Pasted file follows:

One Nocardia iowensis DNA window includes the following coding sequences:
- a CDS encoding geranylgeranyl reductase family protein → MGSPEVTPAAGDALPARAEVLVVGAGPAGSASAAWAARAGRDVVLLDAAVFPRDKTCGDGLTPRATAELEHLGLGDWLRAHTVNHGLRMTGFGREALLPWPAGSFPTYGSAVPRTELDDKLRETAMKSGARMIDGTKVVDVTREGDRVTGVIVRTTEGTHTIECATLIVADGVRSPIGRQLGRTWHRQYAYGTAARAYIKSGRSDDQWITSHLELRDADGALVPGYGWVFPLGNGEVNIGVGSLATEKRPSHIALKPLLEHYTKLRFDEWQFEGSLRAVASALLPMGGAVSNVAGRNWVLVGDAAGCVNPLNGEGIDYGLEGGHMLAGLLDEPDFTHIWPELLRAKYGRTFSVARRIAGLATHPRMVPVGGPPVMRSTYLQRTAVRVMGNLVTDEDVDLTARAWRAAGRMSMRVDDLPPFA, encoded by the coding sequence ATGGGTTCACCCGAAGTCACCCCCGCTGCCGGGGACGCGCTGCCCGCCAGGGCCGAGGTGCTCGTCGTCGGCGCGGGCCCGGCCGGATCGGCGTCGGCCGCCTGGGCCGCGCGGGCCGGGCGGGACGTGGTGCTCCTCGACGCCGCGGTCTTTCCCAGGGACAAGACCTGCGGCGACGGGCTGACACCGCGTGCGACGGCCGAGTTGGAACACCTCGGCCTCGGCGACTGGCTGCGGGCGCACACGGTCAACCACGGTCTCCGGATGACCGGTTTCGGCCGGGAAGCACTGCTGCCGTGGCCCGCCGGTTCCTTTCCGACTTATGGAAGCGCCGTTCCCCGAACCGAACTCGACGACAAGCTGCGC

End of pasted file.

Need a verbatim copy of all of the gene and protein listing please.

One Nocardia iowensis DNA window includes the following coding sequences:
- a CDS encoding geranylgeranyl reductase family protein → MGSPEVTPAAGDALPARAEVLVVGAGPAGSASAAWAARAGRDVVLLDAAVFPRDKTCGDGLTPRATAELEHLGLGDWLRAHTVNHGLRMTGFGREALLPWPAGSFPTYGSAVPRTELDDKLRETAMKSGARMIDGTKVVDVTREGDRVTGVIVRTTEGTHTIECATLIVADGVRSPIGRQLGRTWHRQYAYGTAARAYIKSGRSDDQWITSHLELRDADGALVPGYGWVFPLGNGEVNIGVGSLATEKRPSHIALKPLLEHYTKLRFDEWQFEGSLRAVASALLPMGGAVSNVAGRNWVLVGDAAGCVNPLNGEGIDYGLEGGHMLAGLLDEPDFTHIWPELLRAKYGRTFSVARRIAGLATHPRMVPVGGPPVMRSTYLQRTAVRVMGNLVTDEDVDLTARAWRAAGRMSMRVDDLPPFA, encoded by the coding sequence ATGGGTTCACCCGAAGTCACCCCCGCTGCCGGGGACGCGCTGCCCGCCAGGGCCGAGGTGCTCGTCGTCGGCGCGGGCCCGGCCGGATCGGCGTCGGCCGCCTGGGCCGCGCGGGCCGGGCGGGACGTGGTGCTCCTCGACGCCGCGGTCTTTCCCAGGGACAAGACCTGCGGCGACGGGCTGACACCGCGTGCGACGGCCGAGTTGGAACACCTCGGCCTCGGCGACTGGCTGCGGGCGCACACGGTCAACCACGGTCTCCGGATGACCGGTTTCGGCCGGGAAGCACTGCTGCCGTGGCCCGCCGGTTCCTTTCCGACTTATGGAAGCGCCGTTCCCCGAACCGAACTCGACGACAAGCTGCGC